President Donald Trump drew widespread criticism for failing to put aside his petty grievances and letting go of the animosity he harbored towards Sen. John McCain, even after his death.
During a recent interview with the Bloomberg News, the commander-in-chief continued to insult the deceased Republican, even roping in the White House press secretary as she reportedly stared at him when he refused to comment on McCain's failed presidential run against former President Barack Obama and if he would have been better at the job.
“I don't want to comment on it,” Trump said. “I have a very strong opinion.”
He then jokingly said Sarah Huckabee Sanders, who apparently looked stunned, was “having nervous breakdown” over his response.
“Maybe I'll give you that answer some day later,” the president added.
The dispute between Trump and McCain has been vitriolic and well-documented.
The president once mocked McCain, a former military officer whose plane was shot down during the Vietnam War in 1967 and he was taken as a prisoner of war for two years, when he voted “no” to the GOP’s skinny Obamacare repeal by reportedly mimicking the senator’s thumbs-down motion in private. It is important to note the senator suffered torture that resulted in his arms, legs and shoulders being broken reportedly.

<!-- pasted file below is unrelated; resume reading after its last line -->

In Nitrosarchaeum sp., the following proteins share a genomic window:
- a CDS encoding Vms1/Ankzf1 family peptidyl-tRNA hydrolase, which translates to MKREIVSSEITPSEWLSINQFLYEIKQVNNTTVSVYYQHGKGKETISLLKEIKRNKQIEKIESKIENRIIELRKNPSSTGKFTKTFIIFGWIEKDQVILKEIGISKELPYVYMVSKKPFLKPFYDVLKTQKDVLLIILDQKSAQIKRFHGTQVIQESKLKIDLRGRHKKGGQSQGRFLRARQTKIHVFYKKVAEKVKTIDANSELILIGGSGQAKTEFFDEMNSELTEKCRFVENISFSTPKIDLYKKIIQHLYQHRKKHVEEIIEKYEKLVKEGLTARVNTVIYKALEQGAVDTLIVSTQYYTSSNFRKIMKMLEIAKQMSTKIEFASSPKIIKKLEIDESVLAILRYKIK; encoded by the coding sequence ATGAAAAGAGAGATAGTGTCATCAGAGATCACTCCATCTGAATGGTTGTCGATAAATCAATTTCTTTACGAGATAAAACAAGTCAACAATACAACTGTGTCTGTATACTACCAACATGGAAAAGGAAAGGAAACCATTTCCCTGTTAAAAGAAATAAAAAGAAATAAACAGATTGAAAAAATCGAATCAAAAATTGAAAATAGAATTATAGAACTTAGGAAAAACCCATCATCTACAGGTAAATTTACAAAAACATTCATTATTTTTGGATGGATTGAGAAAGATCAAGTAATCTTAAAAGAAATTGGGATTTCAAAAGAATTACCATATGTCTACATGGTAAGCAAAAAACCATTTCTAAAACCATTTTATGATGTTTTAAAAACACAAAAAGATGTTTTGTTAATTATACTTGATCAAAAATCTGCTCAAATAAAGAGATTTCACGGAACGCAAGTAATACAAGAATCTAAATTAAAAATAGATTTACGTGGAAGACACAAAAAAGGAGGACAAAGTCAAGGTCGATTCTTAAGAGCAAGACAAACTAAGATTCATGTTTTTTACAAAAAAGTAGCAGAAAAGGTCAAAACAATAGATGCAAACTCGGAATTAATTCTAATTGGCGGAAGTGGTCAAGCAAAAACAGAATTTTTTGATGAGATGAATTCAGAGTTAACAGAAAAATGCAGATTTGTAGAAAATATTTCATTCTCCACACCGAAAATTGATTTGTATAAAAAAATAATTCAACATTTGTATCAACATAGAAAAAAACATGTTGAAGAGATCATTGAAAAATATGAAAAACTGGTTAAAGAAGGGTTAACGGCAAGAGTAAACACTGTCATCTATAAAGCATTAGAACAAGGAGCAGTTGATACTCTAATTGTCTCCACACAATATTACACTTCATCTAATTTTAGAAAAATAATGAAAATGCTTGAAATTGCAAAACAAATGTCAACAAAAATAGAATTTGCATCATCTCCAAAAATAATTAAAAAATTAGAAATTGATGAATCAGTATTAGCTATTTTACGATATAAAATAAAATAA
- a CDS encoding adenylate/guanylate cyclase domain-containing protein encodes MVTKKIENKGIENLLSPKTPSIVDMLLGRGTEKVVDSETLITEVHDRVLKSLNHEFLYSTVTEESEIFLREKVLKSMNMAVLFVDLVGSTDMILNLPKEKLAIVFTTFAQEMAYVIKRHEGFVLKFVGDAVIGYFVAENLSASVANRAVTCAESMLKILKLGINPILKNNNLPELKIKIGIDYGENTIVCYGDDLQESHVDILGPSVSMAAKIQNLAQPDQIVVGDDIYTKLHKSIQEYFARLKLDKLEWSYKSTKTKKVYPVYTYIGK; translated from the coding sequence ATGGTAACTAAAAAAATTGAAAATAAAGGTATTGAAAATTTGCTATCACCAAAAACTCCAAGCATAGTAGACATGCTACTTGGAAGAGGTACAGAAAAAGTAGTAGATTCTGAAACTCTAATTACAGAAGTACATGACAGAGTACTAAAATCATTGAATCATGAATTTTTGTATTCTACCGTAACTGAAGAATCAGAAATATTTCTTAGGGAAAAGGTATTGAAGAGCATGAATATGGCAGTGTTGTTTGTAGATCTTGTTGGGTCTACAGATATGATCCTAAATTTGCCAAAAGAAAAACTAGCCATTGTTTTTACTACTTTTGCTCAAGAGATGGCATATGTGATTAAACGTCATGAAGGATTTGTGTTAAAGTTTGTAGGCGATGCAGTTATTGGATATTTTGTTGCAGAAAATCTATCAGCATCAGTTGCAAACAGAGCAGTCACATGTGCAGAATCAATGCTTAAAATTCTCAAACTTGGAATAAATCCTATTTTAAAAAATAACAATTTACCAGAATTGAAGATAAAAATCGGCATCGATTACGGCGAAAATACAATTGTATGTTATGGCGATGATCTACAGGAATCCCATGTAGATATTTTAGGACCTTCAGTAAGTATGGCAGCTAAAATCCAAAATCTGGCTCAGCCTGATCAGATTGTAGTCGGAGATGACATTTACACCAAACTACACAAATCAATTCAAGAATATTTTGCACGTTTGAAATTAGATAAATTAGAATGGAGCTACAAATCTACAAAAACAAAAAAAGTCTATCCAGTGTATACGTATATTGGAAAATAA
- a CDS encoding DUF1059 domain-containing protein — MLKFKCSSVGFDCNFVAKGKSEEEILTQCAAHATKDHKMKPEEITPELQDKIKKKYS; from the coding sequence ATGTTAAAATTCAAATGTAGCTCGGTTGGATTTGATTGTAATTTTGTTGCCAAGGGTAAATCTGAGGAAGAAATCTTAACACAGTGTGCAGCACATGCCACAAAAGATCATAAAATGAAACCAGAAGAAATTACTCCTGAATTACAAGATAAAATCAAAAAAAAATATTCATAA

Earlier this year, Trump also signed a military finding bill named after McCain, but in his remarks discussing the new legislation, the petty president made his contempt clear by not once mentioning the ex-POW’s name.
After the 81-year-old Arizona Republican lost his battle against an aggressive form of brain cancer, the commander-in-chief posted a brief tweet that got lost among the plethora of much substantial messages from other politicians. He also received backlash for posting a tribute on Instagram that featured his own photo rather than one that belonged to the recently deceased senator.
Things continued to get worse after it was revealed Trump had allegedly refused a lengthier White House statement about McCain. He also received a lot of flak for having the U.S. flag at the White House go back to full mast shortly after it was lowered to fly half staff in honor of the senator.
Thumbnail / Banner : Reuters, Leah Millis